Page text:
Top 5 Favorite Literature Authors
One of my main interests has always been literature. Although I know it's unfair to even try to make a "Top 5" authors list, without citing genre, time frame or any other characteristic, I created this hub to express my sympathy for my favorite 5 authors of all time.
Any comments / thoughts will be appreciated
1. Hermann Hesse
A german-swiss poet, Hermann Hesse was born in Calw in 1877, and passed away in 1962. Amongst his greatest novels are Siddharta, Steppenwolf, and The Glass Bead Game (Magister Ludi). He received the Nobel Prize in Literature in 1946; after his death, his writings were very influential to the hippie movement in the 1960's. Hesse himself was influenced by Goethe, Novalis, Schiller and others.
What I really like about Hesse, besides his characters, is the author's constant search for one's authentic being, and the ways he explores spirituality. Also, the fact that he firmly opposed the Nazi Regime during his lifetime.
One of the first novels I read was Steppenwolf. The main character, Harry Haller, was very appealing to me because of his personality and aura. Later on, in the novel, I was inclined to think he was homosexual, although Hesse never clearly stated so. I also read Demian (Emil Sinclair), in which the main characters (Demian and Emil) seemed like youngs Harry Hallers to me.
Hermann Hesse's novels
2. Milan Kundera
Czech author (Brno, 1929) living in France since 1975 due to exile. His most famous books are The Unbearable Lightness of Being, The Joke and The Book of Laughter and Forgetting. Most of Kundera's work aim to understand the dilemma of the immigrant and to condemn totalitarianism in all its forms.
I probably have four of five of his novels, reading chapters between lunch. I first bought Slowness (1995), to later acquire The Joke, Immortality, The Book of L&F and his last essay, The Curtain.
In his writings, it seems to me Kundera expresses rage regarding his banning and exile from his loved country. He also seems very influenced by Kafka, Goethe and other german authors. For what I recall, most of the 20th century European countries were heavy influenced by both Germany and Russia.
Kundera is a prolific writing, and a perennial candidate to the Nobel Prize of Literature. Maybe his convictions (expressed in his writings) have made the Swedish Committee to not award him with the Prize, but I still keep hope he will win it eventually. Hopefully before he dies.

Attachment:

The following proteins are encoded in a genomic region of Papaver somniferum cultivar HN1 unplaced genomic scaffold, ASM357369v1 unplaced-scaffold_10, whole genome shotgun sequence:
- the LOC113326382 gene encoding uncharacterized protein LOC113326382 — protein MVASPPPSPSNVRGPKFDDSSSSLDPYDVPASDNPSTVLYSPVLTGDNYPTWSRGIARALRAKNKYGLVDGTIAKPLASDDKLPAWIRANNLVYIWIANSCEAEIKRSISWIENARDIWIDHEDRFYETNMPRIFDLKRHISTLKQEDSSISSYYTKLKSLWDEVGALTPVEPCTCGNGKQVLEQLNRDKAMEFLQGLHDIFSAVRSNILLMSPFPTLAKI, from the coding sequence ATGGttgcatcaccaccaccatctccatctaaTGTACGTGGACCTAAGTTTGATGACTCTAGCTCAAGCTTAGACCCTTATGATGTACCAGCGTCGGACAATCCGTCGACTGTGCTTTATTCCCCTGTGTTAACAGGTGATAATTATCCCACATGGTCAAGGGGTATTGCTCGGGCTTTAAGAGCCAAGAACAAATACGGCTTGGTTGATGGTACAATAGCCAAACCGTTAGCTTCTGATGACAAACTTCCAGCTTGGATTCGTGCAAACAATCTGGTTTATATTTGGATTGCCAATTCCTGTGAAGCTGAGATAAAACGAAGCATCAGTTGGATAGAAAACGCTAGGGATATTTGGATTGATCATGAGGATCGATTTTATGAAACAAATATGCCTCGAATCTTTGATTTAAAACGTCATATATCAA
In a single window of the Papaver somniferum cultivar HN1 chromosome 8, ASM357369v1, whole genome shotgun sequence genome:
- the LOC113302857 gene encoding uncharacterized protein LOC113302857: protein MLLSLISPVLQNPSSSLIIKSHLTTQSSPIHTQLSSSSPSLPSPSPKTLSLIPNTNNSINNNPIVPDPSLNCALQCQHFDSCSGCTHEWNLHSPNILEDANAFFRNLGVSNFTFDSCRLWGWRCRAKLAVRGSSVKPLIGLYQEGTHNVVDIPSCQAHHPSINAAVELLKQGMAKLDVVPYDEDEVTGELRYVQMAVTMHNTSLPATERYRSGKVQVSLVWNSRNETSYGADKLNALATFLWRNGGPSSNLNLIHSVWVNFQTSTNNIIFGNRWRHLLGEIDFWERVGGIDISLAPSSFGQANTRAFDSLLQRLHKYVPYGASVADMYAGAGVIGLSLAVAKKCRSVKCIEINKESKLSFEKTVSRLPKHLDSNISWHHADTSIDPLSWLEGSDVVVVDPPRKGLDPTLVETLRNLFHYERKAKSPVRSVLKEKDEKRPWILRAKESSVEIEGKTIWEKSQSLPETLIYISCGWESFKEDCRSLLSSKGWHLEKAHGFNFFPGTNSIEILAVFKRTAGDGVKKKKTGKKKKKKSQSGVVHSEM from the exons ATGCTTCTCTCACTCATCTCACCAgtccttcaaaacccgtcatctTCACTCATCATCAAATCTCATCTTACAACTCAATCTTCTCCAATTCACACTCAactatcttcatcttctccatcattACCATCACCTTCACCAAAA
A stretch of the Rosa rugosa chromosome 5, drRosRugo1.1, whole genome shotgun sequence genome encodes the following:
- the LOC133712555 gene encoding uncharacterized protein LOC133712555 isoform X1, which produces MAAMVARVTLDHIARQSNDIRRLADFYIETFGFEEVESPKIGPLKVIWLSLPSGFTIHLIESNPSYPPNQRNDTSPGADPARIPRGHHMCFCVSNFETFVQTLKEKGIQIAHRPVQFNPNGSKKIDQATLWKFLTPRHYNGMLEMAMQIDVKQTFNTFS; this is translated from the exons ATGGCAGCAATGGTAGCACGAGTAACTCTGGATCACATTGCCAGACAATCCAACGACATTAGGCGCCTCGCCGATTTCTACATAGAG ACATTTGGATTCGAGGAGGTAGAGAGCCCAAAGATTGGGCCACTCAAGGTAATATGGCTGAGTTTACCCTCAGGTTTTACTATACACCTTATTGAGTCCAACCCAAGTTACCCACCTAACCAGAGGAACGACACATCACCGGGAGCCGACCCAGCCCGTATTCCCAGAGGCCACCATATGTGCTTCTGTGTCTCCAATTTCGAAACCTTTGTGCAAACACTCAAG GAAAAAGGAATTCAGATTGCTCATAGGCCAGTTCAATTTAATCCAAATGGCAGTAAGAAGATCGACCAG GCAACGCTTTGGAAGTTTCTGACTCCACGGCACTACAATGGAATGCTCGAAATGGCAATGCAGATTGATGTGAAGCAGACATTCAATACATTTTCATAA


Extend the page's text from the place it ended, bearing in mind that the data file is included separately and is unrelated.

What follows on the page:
Milan Kundera's Books
3. Julio Cortázar
Argentinian (born in Belgium) author of novels and short stories, who influenced an entire generation of novelists (including me!). His most important novels are Rayuela (Hopscotch), Bestiario and Historias de Cronopios y de Famas.
Cortazar showed such an imagination and creativity in his novels, that if you want to read something truly genuine before you die, read Julio's novels. At first, his novels might seem inexplicable and difficult to read, but if you understand his political surroundings, they will be clearly revealed.
If you also want to get a laugh, read Historia de Cronopios y de Famas (can't recall the name in English). Cronopios and Famas are two kinds of living creatures conceived by Julio. These stories are full of imagination and humor.
Although Cortazar never won a Nobel Prize, his recognition in the literature world goes beyond the Prize.
Books by Julio Cortázar
4. Jorge Luis Borges
Jorge Francisco Luis Isidoro Borges Acevedo, best known as Jorge Luis Borges (Argentina, 1899 - Geneva 1986) was one of the most prolific authors of all time. It is probably the most researched and printed author after the Bible and Shakespeare. His most notable novels include The Aleph, A Universal History of Infamy and Ficciones.
Borges was never awarded with the Nobel Prize, much to his distress. Some writers have speculated that he didn't receive it because he had accepted an honour from chilean dictator Augusto Pinochet. He later quoted:
Not granting me the Nobel Prize has become a Scandinavian tradition; since I was born they have not been granting it to me
In 1955 he was appointed director of the National Public Library (Biblioteca Nacional) and professor of Literature at the Universidad de Buenos Aires (UBA).
What I really like about Borges' work is the mixture of characters and inexplicable situations, besides all the drama and fiction created by his persona. When you read the short stories in The Aleph you will be transported to his world, to his realism and to his legend. It is certainly pleasant to be in the Borges' world.
Books by Jorge Luis Borges
5. Isaac Asimov
Last, but not least, I present you Isaac Asimov, an American author and professor of biochemistry, and IMHO one of the three responsible for starting the science-fiction genre (the other two being Henlein and Clarke.
If you ever want to read good science fiction check out the Foundation Series, the Robot Series or the Galactic Empire Series. Not only Asimov wrote about SciFi, but he also has very detailed books regarding science. From my desk I'm seeing Asimov's New Guide of Science (Physical Science), which I still use to explain my daughter the basic concepts of science.
I once asked my father (a SciFi fan) what does the Foundation resemble? We both agree it's very much like the rise and fall of the Roman Empire. Anyhow, I still keep the 3 volumes of this magnificent series, besides the Prelude to Foundation.